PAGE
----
Does Medicare Cover Lift Chairs?
Medicare will cover the cost of your lift chair for specific medical conditions. Also, there are guidelines when buying lift chairs, and out-of-pocket costs apply too.
A lift chair is like a reclining armchair, but it uses an electronic mechanism to gently move you from a seated position to a standing one or vice versa.
Lift chairs are DME (durable medical equipment), and Medicare categorizes them as medically necessary products expected to last for several years.
In this review, we’ll look at the eligibility requirements for a lift chair, the parts of Medicare that cover lift chairs, and where to get a Medicare-approved lift chair.
DME Eligibility Requirements
As per DME guidelines, before Medicare pays for your lift chair’s motorized mechanism, your healthcare provider must fill and submit a certificate of medical necessity.
The following are the eligibility requirements you need to satisfy:
- You should have severe arthritis of the hip or knee or have muscular dystrophy, or any other eligible neuromuscular condition.
- Your physician must confirm that the motorized lift chair is medically necessary to improve your current state or prevent it from worsening. Also they should include it as part of your documented treatment plan.
- Your physician must confirm you’re incapable of standing without a lift chair.
- You must be able to operate the chair and use it to sit or stand without any help.
Only a physician can prescribe durable medical equipment, and the product should:
- Be able to withstand repeated use
- Be operational for at least three years
- Be suitable for use at home
Medicare Part B
Medicare Part B is the part of the original Medicare that pays for the motorized mechanism of your lift chair. However, you must meet your part B deductible, which was $203 in 2021.
Once you’ve settled the deductible, you’ll only need to pay 20% of the Medicare-approved cost of the lift mechanism.
For instance, if the chair’s lifting mechanism is $1000, Medicare will pay $800 (80%), assuming you’ve already paid your 20% ($200) deductible.
Keep in mind that Medicare doesn’t pay for anything else; you’ll have to pay 100% of the remaining cost of the lift chair, including the chair itself.
Medicare Part C
If you have a Medicare Advantage (Part C) plan and need a lift chair, contact your plan’s primary care provider to determine if your plan covers DME.
If your Medicare Part C plan doesn’t cover DME products or services, you deem necessary; you can file for a denial of coverage and have your appeal reviewed by an independent party.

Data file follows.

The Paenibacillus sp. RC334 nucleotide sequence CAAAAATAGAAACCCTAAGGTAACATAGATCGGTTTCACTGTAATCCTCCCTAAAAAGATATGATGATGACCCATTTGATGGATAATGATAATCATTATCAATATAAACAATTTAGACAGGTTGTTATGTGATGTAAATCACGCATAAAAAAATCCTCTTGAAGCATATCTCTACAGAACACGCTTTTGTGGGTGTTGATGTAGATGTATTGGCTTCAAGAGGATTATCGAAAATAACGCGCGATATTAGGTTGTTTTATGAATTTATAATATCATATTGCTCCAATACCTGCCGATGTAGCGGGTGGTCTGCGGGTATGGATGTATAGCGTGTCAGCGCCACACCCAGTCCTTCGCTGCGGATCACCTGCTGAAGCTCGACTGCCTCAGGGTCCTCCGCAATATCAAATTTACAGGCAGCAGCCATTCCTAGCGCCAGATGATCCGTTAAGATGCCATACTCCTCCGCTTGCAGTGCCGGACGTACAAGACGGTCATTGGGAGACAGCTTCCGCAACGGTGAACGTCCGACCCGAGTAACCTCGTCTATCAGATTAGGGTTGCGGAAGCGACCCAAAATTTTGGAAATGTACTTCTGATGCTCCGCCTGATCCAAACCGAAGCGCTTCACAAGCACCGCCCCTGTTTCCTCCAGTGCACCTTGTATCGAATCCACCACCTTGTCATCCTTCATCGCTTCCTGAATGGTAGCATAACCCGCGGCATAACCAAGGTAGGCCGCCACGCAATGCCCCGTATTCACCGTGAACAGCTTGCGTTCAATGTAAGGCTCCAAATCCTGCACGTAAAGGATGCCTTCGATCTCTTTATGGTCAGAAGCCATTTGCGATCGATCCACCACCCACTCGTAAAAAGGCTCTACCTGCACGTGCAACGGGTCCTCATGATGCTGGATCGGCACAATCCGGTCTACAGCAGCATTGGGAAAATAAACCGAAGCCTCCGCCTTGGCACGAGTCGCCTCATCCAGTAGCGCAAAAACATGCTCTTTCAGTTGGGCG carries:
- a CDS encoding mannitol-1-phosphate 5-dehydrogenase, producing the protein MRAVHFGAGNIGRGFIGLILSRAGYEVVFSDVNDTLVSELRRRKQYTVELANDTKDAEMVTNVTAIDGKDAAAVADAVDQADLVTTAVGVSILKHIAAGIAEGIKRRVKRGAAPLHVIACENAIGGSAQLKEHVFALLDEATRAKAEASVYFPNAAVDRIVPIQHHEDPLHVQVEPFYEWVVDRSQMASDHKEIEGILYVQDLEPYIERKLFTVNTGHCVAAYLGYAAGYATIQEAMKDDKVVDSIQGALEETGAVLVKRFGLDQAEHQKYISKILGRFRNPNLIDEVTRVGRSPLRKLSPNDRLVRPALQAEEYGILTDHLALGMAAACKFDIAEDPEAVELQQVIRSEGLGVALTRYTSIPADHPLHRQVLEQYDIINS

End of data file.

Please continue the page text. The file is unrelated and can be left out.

If you’re using medical equipment or receiving home care and have a new Medicare Advantage Plan, contact your primary care provider to confirm coverage will continue for the DME product you have and the services you’re getting.
How Much Does It Cost to Get a Lift Chair?
If you’re eligible for a lift chair, Medicare usually covers the chair’s lifting motorized mechanism but not the entire chair.
Depending on the state you reside in, the reimbursement amount could be about $300, but you will have to pay the remainder.
Like all Medicare Part B items, you’ll pay 20% of Medicare’s approved costs after paying your deductible if you get the lift chair from a supplier that accepts Medicare coverage.
Where Can You Get a Medicare Approved Lift Chair
You can find an approved lift chair by searching Medicare’s Supplier Directory, which contains info about suppliers who offer DME (durable medical equipment) in the US.
Open the directory to find an approved supplier, enter your ZIP code, and click on ‘patient lifts.’
Suppliers must satisfy strict eligibility requirements to get a Medicare supplier number. Some of the questions you should ask a supplier include:
- Can they bill Medicare on your behalf?
- Do they accept Medicare coverage?
- Do they have a Medicare supplier number?
As indicated above, if you have original Medicare, you can get the lift chair’s lifting mechanism covered as a medical necessity.
If you have Medicare Advantage, you should contact your provider to access DME coverage.
Repairs and maintenance for DME (durable medical equipment) vary depending on whether you’re leasing or you own the equipment.
The DME supplier isn’t mandated to offer repair services if you own the equipment. However, if you’re leasing the equipment from the supplier, they must repair and maintain the equipment.
To sum it all up, Medicare will cover medically necessary DME such as lift chairs under original Medicare.
However, part B will only cover 80% once you’ve settled your deductible. Note that Medicare doesn’t pay for the chair itself, massage functions, or reclining features.